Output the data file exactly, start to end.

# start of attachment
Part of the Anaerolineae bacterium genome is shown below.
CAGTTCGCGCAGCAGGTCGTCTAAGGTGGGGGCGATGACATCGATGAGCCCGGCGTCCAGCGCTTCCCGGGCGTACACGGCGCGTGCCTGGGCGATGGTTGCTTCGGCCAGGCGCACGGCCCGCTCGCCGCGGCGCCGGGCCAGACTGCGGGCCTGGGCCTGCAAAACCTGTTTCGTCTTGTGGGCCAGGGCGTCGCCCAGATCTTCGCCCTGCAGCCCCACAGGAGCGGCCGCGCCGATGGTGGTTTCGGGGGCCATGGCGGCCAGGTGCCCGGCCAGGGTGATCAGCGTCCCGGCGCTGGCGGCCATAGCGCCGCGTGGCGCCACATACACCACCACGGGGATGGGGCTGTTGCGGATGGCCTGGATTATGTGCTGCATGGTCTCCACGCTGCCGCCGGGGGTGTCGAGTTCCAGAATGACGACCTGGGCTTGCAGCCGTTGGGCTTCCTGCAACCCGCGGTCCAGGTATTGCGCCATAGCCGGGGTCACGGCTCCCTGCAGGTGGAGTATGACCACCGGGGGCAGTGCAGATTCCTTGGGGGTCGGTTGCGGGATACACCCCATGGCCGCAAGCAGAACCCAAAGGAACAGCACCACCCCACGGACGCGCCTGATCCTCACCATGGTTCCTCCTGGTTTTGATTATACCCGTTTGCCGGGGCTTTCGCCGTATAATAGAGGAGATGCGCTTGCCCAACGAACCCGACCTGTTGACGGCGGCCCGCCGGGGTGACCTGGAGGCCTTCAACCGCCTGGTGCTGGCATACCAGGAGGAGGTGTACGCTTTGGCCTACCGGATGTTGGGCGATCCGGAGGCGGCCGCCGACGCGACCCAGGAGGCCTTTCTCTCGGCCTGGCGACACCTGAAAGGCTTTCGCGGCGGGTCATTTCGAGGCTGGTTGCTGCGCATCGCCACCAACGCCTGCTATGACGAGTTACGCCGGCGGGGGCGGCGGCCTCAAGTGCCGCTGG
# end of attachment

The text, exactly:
Part of the Anaerolineae bacterium genome is shown below.
CAGTTCGCGCAGCAGGTCGTCTAAGGTGGGGGCGATGACATCGATGAGCCCGGCGTCCAGCGCTTCCCGGGCGTACACGGCGCGTGCCTGGGCGATGGTTGCTTCGGCCAGGCGCACGGCCCGCTCGCCGCGGCGCCGGGCCAGACTGCGGGCCTGGGCCTGCAAAACCTGTTTCGTCTTGTGGGCCAGGGCGTCGCCCAGATCTTCGCCCTGCAGCCCCACAGGAGCGGCCGCGCCGATGGTGGTTTCGGGGGCCATGGCGGCCAGGTGCCCGGCCAGGGTGATCAGCGTCCCGGCGCTGGCGGCCATAGCGCCGCGTGGCGCCACATACACCACCACGGGGATGGGGCTGTTGCGGATGGCCTGGATTATGTGCTGCATGGTCTCCACGCTGCCGCCGGGGGTGTCGAGTTCCAGAATGACGACCTGGGCTTGCAGCCGTTGGGCTTCCTGCAACCCGCGGTCCAGGTATTGCGCCATAGCCGGGGTCACGGCTCCCTGCAGGTGGAGTATGACCACCGGGGGCAGTGCAGATTCCTTGGGGGTCGGTTGCGGGATACACCCCATGGCCGCAAGCAGAACCCAAAGGAACAGCACCACCCCACGGACGCGCCTGATCCTCACCATGGTTCCTCCTGGTTTTGATTATACCCGTTTGCCGGGGCTTTCGCCGTATAATAGAGGAGATGCGCTTGCCCAACGAACCCGACCTGTTGACGGCGGCCCGCCGGGGTGACCTGGAGGCCTTCAACCGCCTGGTGCTGGCATACCAGGAGGAGGTGTACGCTTTGGCCTACCGGATGTTGGGCGATCCGGAGGCGGCCGCCGACGCGACCCAGGAGGCCTTTCTCTCGGCCTGGCGACACCTGAAAGGCTTTCGCGGCGGGTCATTTCGAGGCTGGTTGCTGCGCATCGCCACCAACGCCTGCTATGACGAGTTACGCCGGCGGGGGCGGCGGCCTCAAGTGCCGCTGG